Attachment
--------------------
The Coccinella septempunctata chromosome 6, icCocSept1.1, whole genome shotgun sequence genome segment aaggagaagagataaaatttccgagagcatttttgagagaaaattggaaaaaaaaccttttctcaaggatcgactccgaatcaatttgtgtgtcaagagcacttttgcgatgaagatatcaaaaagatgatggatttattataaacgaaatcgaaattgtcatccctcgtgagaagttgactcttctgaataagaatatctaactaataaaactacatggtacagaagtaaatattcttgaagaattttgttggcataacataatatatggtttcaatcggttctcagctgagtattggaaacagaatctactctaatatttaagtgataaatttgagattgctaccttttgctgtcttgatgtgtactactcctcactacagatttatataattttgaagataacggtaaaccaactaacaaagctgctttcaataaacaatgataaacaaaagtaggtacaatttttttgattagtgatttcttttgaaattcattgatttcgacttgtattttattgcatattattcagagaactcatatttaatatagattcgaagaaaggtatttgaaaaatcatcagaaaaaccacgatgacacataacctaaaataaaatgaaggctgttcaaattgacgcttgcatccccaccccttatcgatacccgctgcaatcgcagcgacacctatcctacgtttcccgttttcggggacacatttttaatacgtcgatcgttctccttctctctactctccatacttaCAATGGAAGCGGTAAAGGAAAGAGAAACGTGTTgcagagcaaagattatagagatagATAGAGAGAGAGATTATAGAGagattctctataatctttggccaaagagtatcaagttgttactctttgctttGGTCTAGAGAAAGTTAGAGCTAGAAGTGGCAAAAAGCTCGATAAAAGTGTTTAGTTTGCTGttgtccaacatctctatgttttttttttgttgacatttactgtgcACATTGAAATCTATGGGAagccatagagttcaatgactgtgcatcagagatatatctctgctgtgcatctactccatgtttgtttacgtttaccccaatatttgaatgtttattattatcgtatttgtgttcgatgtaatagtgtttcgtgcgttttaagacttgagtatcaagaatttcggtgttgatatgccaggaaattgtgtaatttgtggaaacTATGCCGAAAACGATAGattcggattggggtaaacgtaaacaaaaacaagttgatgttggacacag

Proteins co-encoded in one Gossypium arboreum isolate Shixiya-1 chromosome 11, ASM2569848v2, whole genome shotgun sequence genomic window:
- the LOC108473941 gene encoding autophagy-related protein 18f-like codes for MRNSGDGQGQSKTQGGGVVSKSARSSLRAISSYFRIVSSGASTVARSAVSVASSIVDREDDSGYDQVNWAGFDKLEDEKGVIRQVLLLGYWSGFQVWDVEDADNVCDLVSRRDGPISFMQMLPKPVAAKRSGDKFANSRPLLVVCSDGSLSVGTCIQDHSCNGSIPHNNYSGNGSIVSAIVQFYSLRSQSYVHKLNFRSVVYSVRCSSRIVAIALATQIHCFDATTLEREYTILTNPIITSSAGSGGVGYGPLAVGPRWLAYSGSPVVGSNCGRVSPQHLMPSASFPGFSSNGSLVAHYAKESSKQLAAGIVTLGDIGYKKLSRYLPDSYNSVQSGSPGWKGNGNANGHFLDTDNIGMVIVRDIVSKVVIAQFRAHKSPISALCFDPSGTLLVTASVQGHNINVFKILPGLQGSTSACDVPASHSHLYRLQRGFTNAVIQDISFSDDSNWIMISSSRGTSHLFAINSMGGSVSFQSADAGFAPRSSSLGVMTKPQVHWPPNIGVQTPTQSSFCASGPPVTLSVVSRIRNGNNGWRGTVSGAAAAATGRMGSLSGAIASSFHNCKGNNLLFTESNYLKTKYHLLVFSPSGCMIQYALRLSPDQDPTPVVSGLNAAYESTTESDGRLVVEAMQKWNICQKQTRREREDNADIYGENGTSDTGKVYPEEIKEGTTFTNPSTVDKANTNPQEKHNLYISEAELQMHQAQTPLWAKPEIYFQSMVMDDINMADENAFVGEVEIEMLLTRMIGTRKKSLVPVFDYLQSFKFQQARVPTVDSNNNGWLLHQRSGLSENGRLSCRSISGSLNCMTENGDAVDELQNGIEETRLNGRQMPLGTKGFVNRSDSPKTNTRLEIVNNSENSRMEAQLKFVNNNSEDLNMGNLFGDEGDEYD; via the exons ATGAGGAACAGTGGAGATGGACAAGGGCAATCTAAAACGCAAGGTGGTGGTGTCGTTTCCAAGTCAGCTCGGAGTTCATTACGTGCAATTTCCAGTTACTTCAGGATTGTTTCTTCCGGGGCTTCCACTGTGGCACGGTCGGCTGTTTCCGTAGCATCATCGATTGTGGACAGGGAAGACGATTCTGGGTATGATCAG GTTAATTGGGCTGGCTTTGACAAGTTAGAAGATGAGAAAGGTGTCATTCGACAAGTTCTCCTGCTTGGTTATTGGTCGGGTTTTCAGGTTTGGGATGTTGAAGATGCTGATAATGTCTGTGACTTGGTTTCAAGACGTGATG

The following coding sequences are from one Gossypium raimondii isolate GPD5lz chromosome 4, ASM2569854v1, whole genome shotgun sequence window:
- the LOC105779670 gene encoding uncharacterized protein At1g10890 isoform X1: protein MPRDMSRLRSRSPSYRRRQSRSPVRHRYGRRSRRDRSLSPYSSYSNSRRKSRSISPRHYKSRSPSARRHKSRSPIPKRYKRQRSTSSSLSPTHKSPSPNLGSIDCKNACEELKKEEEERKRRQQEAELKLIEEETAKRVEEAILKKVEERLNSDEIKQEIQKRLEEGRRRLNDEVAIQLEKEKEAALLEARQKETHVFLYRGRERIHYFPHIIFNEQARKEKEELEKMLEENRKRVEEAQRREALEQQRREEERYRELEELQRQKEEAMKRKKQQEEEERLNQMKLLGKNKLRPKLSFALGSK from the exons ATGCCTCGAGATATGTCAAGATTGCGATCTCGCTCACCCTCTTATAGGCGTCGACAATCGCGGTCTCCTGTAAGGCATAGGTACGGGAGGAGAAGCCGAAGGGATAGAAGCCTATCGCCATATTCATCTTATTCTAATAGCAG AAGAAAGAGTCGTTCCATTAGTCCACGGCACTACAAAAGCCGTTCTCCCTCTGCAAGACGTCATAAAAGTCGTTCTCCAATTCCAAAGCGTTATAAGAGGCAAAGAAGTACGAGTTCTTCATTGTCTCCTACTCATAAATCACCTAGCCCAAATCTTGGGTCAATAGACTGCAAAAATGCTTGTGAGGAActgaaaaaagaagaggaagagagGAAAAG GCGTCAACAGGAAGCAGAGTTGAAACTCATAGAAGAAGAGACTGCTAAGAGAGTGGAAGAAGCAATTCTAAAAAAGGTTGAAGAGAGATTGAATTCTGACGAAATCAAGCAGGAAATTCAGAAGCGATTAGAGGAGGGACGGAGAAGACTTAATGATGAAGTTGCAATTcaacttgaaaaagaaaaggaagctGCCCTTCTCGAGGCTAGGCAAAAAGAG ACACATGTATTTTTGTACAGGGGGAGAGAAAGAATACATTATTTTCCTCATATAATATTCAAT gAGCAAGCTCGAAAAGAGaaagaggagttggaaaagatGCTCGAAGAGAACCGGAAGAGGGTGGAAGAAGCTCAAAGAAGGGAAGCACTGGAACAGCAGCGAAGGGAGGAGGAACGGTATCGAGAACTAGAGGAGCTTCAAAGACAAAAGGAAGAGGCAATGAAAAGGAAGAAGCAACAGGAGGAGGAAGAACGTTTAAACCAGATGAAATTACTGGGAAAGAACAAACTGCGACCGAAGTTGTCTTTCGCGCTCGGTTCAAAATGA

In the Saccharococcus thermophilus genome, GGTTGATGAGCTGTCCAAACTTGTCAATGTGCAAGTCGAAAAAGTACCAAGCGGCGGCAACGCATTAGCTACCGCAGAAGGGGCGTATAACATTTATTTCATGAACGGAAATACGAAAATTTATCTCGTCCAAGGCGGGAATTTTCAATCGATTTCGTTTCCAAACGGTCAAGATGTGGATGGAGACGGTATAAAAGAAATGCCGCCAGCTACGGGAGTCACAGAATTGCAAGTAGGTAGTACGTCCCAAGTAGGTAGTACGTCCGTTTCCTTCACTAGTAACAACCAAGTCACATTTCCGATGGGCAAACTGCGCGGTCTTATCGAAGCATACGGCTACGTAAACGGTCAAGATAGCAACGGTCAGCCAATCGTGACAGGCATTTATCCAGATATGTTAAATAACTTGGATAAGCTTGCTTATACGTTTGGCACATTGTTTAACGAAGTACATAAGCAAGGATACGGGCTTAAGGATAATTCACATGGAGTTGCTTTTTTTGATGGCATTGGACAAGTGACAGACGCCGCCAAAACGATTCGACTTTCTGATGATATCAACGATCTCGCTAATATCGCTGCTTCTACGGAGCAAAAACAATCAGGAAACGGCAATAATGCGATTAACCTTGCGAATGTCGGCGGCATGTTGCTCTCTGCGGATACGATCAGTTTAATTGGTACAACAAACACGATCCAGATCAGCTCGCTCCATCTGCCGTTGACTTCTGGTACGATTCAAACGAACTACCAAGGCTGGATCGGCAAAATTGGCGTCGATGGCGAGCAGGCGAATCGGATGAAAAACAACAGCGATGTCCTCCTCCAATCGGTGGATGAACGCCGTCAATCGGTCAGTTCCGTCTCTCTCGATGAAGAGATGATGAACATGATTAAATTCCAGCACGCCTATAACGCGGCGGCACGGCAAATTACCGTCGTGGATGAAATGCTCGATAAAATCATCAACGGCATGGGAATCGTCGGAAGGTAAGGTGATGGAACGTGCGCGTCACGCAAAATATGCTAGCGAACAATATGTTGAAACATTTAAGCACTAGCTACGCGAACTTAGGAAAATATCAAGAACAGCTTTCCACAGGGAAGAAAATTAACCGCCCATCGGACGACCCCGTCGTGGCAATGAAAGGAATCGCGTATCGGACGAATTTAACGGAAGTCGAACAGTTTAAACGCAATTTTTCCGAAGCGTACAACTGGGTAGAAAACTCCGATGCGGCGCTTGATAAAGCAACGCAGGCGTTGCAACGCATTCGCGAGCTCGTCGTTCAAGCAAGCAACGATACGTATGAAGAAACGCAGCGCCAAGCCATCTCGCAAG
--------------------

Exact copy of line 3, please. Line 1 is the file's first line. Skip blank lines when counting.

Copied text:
- the LOC108473941 gene encoding autophagy-related protein 18f-like codes for MRNSGDGQGQSKTQGGGVVSKSARSSLRAISSYFRIVSSGASTVARSAVSVASSIVDREDDSGYDQVNWAGFDKLEDEKGVIRQVLLLGYWSGFQVWDVEDADNVCDLVSRRDGPISFMQMLPKPVAAKRSGDKFANSRPLLVVCSDGSLSVGTCIQDHSCNGSIPHNNYSGNGSIVSAIVQFYSLRSQSYVHKLNFRSVVYSVRCSSRIVAIALATQIHCFDATTLEREYTILTNPIITSSAGSGGVGYGPLAVGPRWLAYSGSPVVGSNCGRVSPQHLMPSASFPGFSSNGSLVAHYAKESSKQLAAGIVTLGDIGYKKLSRYLPDSYNSVQSGSPGWKGNGNANGHFLDTDNIGMVIVRDIVSKVVIAQFRAHKSPISALCFDPSGTLLVTASVQGHNINVFKILPGLQGSTSACDVPASHSHLYRLQRGFTNAVIQDISFSDDSNWIMISSSRGTSHLFAINSMGGSVSFQSADAGFAPRSSSLGVMTKPQVHWPPNIGVQTPTQSSFCASGPPVTLSVVSRIRNGNNGWRGTVSGAAAAATGRMGSLSGAIASSFHNCKGNNLLFTESNYLKTKYHLLVFSPSGCMIQYALRLSPDQDPTPVVSGLNAAYESTTESDGRLVVEAMQKWNICQKQTRREREDNADIYGENGTSDTGKVYPEEIKEGTTFTNPSTVDKANTNPQEKHNLYISEAELQMHQAQTPLWAKPEIYFQSMVMDDINMADENAFVGEVEIEMLLTRMIGTRKKSLVPVFDYLQSFKFQQARVPTVDSNNNGWLLHQRSGLSENGRLSCRSISGSLNCMTENGDAVDELQNGIEETRLNGRQMPLGTKGFVNRSDSPKTNTRLEIVNNSENSRMEAQLKFVNNNSEDLNMGNLFGDEGDEYD; via the exons ATGAGGAACAGTGGAGATGGACAAGGGCAATCTAAAACGCAAGGTGGTGGTGTCGTTTCCAAGTCAGCTCGGAGTTCATTACGTGCAATTTCCAGTTACTTCAGGATTGTTTCTTCCGGGGCTTCCACTGTGGCACGGTCGGCTGTTTCCGTAGCATCATCGATTGTGGACAGGGAAGACGATTCTGGGTATGATCAG GTTAATTGGGCTGGCTTTGACAAGTTAGAAGATGAGAAAGGTGTCATTCGACAAGTTCTCCTGCTTGGTTATTGGTCGGGTTTTCAGGTTTGGGATGTTGAAGATGCTGATAATGTCTGTGACTTGGTTTCAAGACGTGATG